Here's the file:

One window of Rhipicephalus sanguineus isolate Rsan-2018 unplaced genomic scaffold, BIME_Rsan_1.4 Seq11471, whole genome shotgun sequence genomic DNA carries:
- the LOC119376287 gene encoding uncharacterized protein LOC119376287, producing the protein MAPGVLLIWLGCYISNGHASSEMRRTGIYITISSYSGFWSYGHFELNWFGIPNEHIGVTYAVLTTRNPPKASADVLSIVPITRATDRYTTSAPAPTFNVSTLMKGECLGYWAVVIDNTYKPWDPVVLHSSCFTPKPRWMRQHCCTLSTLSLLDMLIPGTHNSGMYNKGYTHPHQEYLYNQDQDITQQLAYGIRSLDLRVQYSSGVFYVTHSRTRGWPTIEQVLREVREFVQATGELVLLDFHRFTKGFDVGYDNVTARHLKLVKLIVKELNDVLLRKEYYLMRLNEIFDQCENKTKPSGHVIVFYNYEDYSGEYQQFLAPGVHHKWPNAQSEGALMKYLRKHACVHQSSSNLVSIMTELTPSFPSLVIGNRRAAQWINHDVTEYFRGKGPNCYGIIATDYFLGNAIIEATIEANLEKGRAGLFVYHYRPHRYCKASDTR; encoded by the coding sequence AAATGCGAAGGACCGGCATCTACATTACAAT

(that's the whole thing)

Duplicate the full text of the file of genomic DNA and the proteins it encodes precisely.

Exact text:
One window of Rhipicephalus sanguineus isolate Rsan-2018 unplaced genomic scaffold, BIME_Rsan_1.4 Seq11471, whole genome shotgun sequence genomic DNA carries:
- the LOC119376287 gene encoding uncharacterized protein LOC119376287, producing the protein MAPGVLLIWLGCYISNGHASSEMRRTGIYITISSYSGFWSYGHFELNWFGIPNEHIGVTYAVLTTRNPPKASADVLSIVPITRATDRYTTSAPAPTFNVSTLMKGECLGYWAVVIDNTYKPWDPVVLHSSCFTPKPRWMRQHCCTLSTLSLLDMLIPGTHNSGMYNKGYTHPHQEYLYNQDQDITQQLAYGIRSLDLRVQYSSGVFYVTHSRTRGWPTIEQVLREVREFVQATGELVLLDFHRFTKGFDVGYDNVTARHLKLVKLIVKELNDVLLRKEYYLMRLNEIFDQCENKTKPSGHVIVFYNYEDYSGEYQQFLAPGVHHKWPNAQSEGALMKYLRKHACVHQSSSNLVSIMTELTPSFPSLVIGNRRAAQWINHDVTEYFRGKGPNCYGIIATDYFLGNAIIEATIEANLEKGRAGLFVYHYRPHRYCKASDTR; encoded by the coding sequence AAATGCGAAGGACCGGCATCTACATTACAAT